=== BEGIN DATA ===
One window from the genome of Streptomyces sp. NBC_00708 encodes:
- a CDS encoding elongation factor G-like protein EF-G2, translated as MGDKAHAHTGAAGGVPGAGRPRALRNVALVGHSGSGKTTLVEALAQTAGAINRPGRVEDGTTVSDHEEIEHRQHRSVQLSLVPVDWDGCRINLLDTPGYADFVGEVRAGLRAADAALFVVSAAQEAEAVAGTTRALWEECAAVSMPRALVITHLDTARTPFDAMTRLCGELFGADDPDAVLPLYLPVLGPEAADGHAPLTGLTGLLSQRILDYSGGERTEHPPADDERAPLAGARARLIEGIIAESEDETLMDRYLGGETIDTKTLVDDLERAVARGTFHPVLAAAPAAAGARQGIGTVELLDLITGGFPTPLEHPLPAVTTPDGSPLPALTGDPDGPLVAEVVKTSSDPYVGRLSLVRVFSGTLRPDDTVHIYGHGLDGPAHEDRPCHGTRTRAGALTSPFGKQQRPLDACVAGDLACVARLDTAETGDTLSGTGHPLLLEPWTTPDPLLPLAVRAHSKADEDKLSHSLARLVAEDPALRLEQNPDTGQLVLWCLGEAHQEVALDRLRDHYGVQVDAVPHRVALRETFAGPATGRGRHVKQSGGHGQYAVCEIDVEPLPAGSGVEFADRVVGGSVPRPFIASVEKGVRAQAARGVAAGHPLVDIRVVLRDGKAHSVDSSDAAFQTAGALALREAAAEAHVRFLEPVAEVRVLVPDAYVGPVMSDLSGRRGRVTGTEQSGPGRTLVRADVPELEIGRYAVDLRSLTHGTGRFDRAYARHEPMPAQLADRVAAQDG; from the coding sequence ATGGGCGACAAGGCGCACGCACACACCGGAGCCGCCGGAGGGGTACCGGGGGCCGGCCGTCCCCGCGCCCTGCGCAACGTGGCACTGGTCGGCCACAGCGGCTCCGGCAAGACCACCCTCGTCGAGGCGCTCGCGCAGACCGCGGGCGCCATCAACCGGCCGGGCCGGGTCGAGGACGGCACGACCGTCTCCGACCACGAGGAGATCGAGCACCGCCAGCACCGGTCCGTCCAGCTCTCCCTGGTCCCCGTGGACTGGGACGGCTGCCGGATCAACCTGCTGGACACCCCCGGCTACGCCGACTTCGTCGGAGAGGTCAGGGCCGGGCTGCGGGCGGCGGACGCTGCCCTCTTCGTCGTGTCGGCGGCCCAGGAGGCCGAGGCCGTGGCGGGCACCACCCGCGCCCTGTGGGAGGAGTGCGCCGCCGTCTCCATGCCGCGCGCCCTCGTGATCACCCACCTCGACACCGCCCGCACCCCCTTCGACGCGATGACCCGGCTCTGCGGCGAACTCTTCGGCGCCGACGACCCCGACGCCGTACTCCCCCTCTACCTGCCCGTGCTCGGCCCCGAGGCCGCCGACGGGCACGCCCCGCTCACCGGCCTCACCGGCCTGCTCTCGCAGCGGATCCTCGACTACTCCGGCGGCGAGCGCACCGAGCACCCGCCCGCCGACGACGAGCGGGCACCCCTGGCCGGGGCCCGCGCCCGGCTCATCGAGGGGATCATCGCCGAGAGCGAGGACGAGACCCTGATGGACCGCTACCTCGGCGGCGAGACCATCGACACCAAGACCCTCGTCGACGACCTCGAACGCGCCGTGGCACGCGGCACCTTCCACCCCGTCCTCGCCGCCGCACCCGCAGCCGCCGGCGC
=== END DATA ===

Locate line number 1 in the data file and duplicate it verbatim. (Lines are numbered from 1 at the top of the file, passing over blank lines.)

One window from the genome of Streptomyces sp. NBC_00708 encodes: